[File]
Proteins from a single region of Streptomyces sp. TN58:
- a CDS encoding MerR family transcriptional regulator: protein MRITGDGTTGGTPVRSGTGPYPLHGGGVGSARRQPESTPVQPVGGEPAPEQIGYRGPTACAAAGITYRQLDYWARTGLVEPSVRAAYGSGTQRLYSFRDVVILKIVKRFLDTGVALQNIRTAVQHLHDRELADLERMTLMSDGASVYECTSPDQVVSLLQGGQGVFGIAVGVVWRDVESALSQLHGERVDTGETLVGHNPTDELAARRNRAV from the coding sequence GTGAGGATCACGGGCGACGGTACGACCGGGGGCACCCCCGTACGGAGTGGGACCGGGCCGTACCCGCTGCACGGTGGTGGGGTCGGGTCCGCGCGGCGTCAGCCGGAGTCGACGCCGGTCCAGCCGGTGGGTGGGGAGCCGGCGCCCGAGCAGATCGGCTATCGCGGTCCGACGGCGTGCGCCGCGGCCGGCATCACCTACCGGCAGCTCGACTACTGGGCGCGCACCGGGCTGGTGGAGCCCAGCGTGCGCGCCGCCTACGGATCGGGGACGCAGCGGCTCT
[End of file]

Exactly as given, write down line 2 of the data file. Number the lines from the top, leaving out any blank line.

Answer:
- a CDS encoding MerR family transcriptional regulator: protein MRITGDGTTGGTPVRSGTGPYPLHGGGVGSARRQPESTPVQPVGGEPAPEQIGYRGPTACAAAGITYRQLDYWARTGLVEPSVRAAYGSGTQRLYSFRDVVILKIVKRFLDTGVALQNIRTAVQHLHDRELADLERMTLMSDGASVYECTSPDQVVSLLQGGQGVFGIAVGVVWRDVESALSQLHGERVDTGETLVGHNPTDELAARRNRAV from the coding sequence GTGAGGATCACGGGCGACGGTACGACCGGGGGCACCCCCGTACGGAGTGGGACCGGGCCGTACCCGCTGCACGGTGGTGGGGTCGGGTCCGCGCGGCGTCAGCCGGAGTCGACGCCGGTCCAGCCGGTGGGTGGGGAGCCGGCGCCCGAGCAGATCGGCTATCGCGGTCCGACGGCGTGCGCCGCGGCCGGCATCACCTACCGGCAGCTCGACTACTGGGCGCGCACCGGGCTGGTGGAGCCCAGCGTGCGCGCCGCCTACGGATCGGGGACGCAGCGGCTCT